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Please RSVP to CUJF at firstname.lastname@example.org or 217-367-9872
In the 1970s, community carrier screening programs for Tay-Sachs disease were a first step in managing Jewish genetic health risk. Those programs dramatically reduced the number of children born with Tay-Sachs disease, and also provided a blueprint for additional screening efforts.
How has screening for Jewish genetic disorders advanced since that time? Genetic technologies continue to reveal more information about Jewish genetic health risks, including recessive genetic disorders like Tay-Sachs disease and hereditary cancers like those caused by BRCA mutations. Hear from genetic counselor Rebecca Wang, MS, LCGC, and health educator Becca Bakal, MPH, from the Norton & Elaine Sarnoff Center for Jewish Genetics about how genetic technologies are shaping the Jewish community, from screening to beat Tay-Sachs to shielding ourselves from cancer.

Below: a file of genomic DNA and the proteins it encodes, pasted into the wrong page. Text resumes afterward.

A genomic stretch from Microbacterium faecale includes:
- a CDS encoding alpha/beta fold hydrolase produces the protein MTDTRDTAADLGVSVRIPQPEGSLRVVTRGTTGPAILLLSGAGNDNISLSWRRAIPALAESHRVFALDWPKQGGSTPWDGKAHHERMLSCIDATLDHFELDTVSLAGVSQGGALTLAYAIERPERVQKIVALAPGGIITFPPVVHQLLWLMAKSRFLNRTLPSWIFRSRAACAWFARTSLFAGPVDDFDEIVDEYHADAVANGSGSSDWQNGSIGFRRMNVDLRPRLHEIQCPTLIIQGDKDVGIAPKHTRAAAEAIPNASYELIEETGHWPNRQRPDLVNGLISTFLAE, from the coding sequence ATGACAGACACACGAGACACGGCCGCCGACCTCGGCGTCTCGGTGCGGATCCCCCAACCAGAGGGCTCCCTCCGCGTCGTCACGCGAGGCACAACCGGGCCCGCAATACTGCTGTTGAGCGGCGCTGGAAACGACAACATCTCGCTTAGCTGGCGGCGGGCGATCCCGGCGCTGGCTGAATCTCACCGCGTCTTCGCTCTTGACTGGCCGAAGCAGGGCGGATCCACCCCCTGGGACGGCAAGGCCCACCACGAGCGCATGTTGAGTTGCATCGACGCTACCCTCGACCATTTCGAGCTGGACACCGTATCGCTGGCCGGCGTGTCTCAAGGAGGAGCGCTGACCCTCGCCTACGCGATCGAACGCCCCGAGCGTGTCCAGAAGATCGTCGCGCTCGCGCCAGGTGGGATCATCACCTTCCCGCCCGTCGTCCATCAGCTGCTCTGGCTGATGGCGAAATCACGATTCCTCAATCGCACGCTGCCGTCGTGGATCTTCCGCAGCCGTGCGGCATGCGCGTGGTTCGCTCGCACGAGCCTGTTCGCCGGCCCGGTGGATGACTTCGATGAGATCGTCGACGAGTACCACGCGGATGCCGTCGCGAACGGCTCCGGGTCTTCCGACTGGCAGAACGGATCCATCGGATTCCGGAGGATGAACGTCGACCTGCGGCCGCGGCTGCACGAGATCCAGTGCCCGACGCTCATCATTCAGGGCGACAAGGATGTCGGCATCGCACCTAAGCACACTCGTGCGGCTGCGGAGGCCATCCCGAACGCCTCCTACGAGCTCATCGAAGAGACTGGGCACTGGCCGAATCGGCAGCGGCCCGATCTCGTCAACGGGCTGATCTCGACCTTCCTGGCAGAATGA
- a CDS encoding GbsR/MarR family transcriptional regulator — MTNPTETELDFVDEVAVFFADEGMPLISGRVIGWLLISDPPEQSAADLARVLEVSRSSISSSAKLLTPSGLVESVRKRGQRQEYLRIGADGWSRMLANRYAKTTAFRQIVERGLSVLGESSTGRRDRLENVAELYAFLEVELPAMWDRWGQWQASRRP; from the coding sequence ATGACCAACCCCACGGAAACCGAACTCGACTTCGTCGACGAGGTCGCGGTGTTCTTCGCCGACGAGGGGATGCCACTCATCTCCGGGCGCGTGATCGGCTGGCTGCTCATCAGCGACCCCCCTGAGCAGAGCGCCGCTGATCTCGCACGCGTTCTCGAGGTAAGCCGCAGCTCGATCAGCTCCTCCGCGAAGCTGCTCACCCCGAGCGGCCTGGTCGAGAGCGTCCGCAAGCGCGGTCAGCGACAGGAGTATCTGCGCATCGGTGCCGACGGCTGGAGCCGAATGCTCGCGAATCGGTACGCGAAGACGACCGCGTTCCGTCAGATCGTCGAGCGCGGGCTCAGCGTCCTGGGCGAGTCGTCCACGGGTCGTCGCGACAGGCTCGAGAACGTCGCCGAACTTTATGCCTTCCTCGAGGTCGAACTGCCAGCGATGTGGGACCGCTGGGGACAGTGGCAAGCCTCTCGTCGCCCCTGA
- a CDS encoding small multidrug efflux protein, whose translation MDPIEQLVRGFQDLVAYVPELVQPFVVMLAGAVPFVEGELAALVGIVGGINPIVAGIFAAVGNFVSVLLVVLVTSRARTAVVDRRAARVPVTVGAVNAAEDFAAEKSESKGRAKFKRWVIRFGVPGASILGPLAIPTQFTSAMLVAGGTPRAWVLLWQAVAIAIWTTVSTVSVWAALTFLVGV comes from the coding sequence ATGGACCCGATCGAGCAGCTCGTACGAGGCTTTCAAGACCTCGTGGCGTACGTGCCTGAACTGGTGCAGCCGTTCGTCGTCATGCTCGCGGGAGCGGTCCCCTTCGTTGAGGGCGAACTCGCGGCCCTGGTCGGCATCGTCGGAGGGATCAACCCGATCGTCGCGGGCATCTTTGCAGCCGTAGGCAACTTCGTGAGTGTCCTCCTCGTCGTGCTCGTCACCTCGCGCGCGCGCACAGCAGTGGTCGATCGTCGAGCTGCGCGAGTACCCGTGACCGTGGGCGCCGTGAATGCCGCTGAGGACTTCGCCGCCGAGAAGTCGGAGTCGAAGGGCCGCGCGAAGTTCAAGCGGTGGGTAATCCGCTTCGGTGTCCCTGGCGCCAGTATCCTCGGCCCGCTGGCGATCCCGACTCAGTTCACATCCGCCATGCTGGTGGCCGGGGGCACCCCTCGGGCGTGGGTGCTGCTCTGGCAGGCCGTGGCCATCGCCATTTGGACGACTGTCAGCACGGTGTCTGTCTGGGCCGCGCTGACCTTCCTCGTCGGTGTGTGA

The primary goal of this project is to engage Jewish communities in smaller U.S. cities to examine German-Jewish themes, to openly discuss Germany today in the context of its history, and to provide opportunities to learn about contemporary Germany.